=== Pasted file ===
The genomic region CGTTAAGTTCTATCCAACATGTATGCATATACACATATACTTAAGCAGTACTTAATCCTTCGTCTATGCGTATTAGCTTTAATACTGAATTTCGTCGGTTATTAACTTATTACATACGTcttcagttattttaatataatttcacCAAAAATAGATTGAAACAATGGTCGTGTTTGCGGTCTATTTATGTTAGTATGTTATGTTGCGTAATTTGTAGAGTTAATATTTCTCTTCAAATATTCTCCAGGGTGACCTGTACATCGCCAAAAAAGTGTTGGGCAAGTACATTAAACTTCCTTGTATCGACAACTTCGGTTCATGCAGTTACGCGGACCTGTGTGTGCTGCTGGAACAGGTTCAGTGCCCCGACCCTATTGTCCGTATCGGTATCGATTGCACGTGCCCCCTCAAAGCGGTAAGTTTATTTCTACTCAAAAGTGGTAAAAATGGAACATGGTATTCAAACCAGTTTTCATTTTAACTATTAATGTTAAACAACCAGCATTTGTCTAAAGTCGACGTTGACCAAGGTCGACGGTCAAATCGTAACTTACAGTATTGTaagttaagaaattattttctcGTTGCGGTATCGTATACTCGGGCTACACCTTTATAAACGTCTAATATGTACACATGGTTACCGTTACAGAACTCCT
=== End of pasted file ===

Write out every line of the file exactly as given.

The genomic region CGTTAAGTTCTATCCAACATGTATGCATATACACATATACTTAAGCAGTACTTAATCCTTCGTCTATGCGTATTAGCTTTAATACTGAATTTCGTCGGTTATTAACTTATTACATACGTcttcagttattttaatataatttcacCAAAAATAGATTGAAACAATGGTCGTGTTTGCGGTCTATTTATGTTAGTATGTTATGTTGCGTAATTTGTAGAGTTAATATTTCTCTTCAAATATTCTCCAGGGTGACCTGTACATCGCCAAAAAAGTGTTGGGCAAGTACATTAAACTTCCTTGTATCGACAACTTCGGTTCATGCAGTTACGCGGACCTGTGTGTGCTGCTGGAACAGGTTCAGTGCCCCGACCCTATTGTCCGTATCGGTATCGATTGCACGTGCCCCCTCAAAGCGGTAAGTTTATTTCTACTCAAAAGTGGTAAAAATGGAACATGGTATTCAAACCAGTTTTCATTTTAACTATTAATGTTAAACAACCAGCATTTGTCTAAAGTCGACGTTGACCAAGGTCGACGGTCAAATCGTAACTTACAGTATTGTaagttaagaaattattttctcGTTGCGGTATCGTATACTCGGGCTACACCTTTATAAACGTCTAATATGTACACATGGTTACCGTTACAGAACTCCT